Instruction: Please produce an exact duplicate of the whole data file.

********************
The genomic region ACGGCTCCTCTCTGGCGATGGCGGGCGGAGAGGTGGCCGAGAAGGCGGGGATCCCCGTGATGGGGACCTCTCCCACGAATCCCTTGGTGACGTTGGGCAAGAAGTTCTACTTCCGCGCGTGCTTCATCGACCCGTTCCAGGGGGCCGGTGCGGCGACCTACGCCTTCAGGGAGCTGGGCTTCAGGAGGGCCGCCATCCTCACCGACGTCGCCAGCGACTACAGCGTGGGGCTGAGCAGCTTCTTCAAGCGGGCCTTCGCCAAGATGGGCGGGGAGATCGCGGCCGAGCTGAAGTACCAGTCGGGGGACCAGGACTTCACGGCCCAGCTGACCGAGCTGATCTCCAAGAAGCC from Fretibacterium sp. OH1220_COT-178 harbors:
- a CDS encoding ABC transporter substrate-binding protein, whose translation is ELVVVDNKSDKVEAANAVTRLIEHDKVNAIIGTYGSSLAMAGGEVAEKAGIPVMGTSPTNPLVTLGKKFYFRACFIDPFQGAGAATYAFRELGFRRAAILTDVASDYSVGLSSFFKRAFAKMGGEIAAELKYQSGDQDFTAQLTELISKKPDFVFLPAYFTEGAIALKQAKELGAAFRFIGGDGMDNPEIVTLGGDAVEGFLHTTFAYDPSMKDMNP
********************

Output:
The genomic region ACGGCTCCTCTCTGGCGATGGCGGGCGGAGAGGTGGCCGAGAAGGCGGGGATCCCCGTGATGGGGACCTCTCCCACGAATCCCTTGGTGACGTTGGGCAAGAAGTTCTACTTCCGCGCGTGCTTCATCGACCCGTTCCAGGGGGCCGGTGCGGCGACCTACGCCTTCAGGGAGCTGGGCTTCAGGAGGGCCGCCATCCTCACCGACGTCGCCAGCGACTACAGCGTGGGGCTGAGCAGCTTCTTCAAGCGGGCCTTCGCCAAGATGGGCGGGGAGATCGCGGCCGAGCTGAAGTACCAGTCGGGGGACCAGGACTTCACGGCCCAGCTGACCGAGCTGATCTCCAAGAAGCC from Fretibacterium sp. OH1220_COT-178 harbors:
- a CDS encoding ABC transporter substrate-binding protein, whose translation is ELVVVDNKSDKVEAANAVTRLIEHDKVNAIIGTYGSSLAMAGGEVAEKAGIPVMGTSPTNPLVTLGKKFYFRACFIDPFQGAGAATYAFRELGFRRAAILTDVASDYSVGLSSFFKRAFAKMGGEIAAELKYQSGDQDFTAQLTELISKKPDFVFLPAYFTEGAIALKQAKELGAAFRFIGGDGMDNPEIVTLGGDAVEGFLHTTFAYDPSMKDMNP